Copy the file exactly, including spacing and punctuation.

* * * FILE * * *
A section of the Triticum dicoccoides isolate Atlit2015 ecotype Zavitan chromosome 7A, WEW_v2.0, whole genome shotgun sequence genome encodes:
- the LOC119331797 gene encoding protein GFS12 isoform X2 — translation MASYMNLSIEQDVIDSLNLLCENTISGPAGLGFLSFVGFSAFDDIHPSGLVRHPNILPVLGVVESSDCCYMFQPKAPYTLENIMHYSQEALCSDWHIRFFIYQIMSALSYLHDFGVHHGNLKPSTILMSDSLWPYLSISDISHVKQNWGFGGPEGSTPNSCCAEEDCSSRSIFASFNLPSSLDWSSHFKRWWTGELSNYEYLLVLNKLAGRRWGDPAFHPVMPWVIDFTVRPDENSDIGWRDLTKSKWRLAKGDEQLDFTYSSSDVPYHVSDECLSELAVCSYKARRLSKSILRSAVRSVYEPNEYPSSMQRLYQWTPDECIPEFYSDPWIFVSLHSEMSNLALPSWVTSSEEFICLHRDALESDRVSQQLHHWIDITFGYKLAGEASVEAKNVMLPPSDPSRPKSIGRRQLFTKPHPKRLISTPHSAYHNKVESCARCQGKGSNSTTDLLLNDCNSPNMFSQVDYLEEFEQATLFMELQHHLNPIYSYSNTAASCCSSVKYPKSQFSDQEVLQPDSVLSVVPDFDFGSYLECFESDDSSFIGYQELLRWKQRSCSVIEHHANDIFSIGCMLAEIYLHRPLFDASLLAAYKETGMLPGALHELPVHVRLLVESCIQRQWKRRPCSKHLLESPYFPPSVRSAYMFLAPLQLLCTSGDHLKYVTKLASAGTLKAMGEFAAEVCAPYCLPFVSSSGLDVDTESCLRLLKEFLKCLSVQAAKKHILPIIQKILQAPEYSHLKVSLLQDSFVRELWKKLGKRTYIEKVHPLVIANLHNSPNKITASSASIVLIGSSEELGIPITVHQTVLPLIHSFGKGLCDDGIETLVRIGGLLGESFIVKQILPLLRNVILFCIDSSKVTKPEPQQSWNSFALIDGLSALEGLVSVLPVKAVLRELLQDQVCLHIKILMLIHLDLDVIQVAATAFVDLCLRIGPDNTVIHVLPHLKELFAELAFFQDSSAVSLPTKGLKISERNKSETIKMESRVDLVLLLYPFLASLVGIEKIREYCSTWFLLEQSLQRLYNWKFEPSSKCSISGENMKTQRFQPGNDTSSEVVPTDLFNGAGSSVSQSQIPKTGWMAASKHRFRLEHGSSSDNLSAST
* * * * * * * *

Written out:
A section of the Triticum dicoccoides isolate Atlit2015 ecotype Zavitan chromosome 7A, WEW_v2.0, whole genome shotgun sequence genome encodes:
- the LOC119331797 gene encoding protein GFS12 isoform X2 — translation MASYMNLSIEQDVIDSLNLLCENTISGPAGLGFLSFVGFSAFDDIHPSGLVRHPNILPVLGVVESSDCCYMFQPKAPYTLENIMHYSQEALCSDWHIRFFIYQIMSALSYLHDFGVHHGNLKPSTILMSDSLWPYLSISDISHVKQNWGFGGPEGSTPNSCCAEEDCSSRSIFASFNLPSSLDWSSHFKRWWTGELSNYEYLLVLNKLAGRRWGDPAFHPVMPWVIDFTVRPDENSDIGWRDLTKSKWRLAKGDEQLDFTYSSSDVPYHVSDECLSELAVCSYKARRLSKSILRSAVRSVYEPNEYPSSMQRLYQWTPDECIPEFYSDPWIFVSLHSEMSNLALPSWVTSSEEFICLHRDALESDRVSQQLHHWIDITFGYKLAGEASVEAKNVMLPPSDPSRPKSIGRRQLFTKPHPKRLISTPHSAYHNKVESCARCQGKGSNSTTDLLLNDCNSPNMFSQVDYLEEFEQATLFMELQHHLNPIYSYSNTAASCCSSVKYPKSQFSDQEVLQPDSVLSVVPDFDFGSYLECFESDDSSFIGYQELLRWKQRSCSVIEHHANDIFSIGCMLAEIYLHRPLFDASLLAAYKETGMLPGALHELPVHVRLLVESCIQRQWKRRPCSKHLLESPYFPPSVRSAYMFLAPLQLLCTSGDHLKYVTKLASAGTLKAMGEFAAEVCAPYCLPFVSSSGLDVDTESCLRLLKEFLKCLSVQAAKKHILPIIQKILQAPEYSHLKVSLLQDSFVRELWKKLGKRTYIEKVHPLVIANLHNSPNKITASSASIVLIGSSEELGIPITVHQTVLPLIHSFGKGLCDDGIETLVRIGGLLGESFIVKQILPLLRNVILFCIDSSKVTKPEPQQSWNSFALIDGLSALEGLVSVLPVKAVLRELLQDQVCLHIKILMLIHLDLDVIQVAATAFVDLCLRIGPDNTVIHVLPHLKELFAELAFFQDSSAVSLPTKGLKISERNKSETIKMESRVDLVLLLYPFLASLVGIEKIREYCSTWFLLEQSLQRLYNWKFEPSSKCSISGENMKTQRFQPGNDTSSEVVPTDLFNGAGSSVSQSQIPKTGWMAASKHRFRLEHGSSSDNLSAST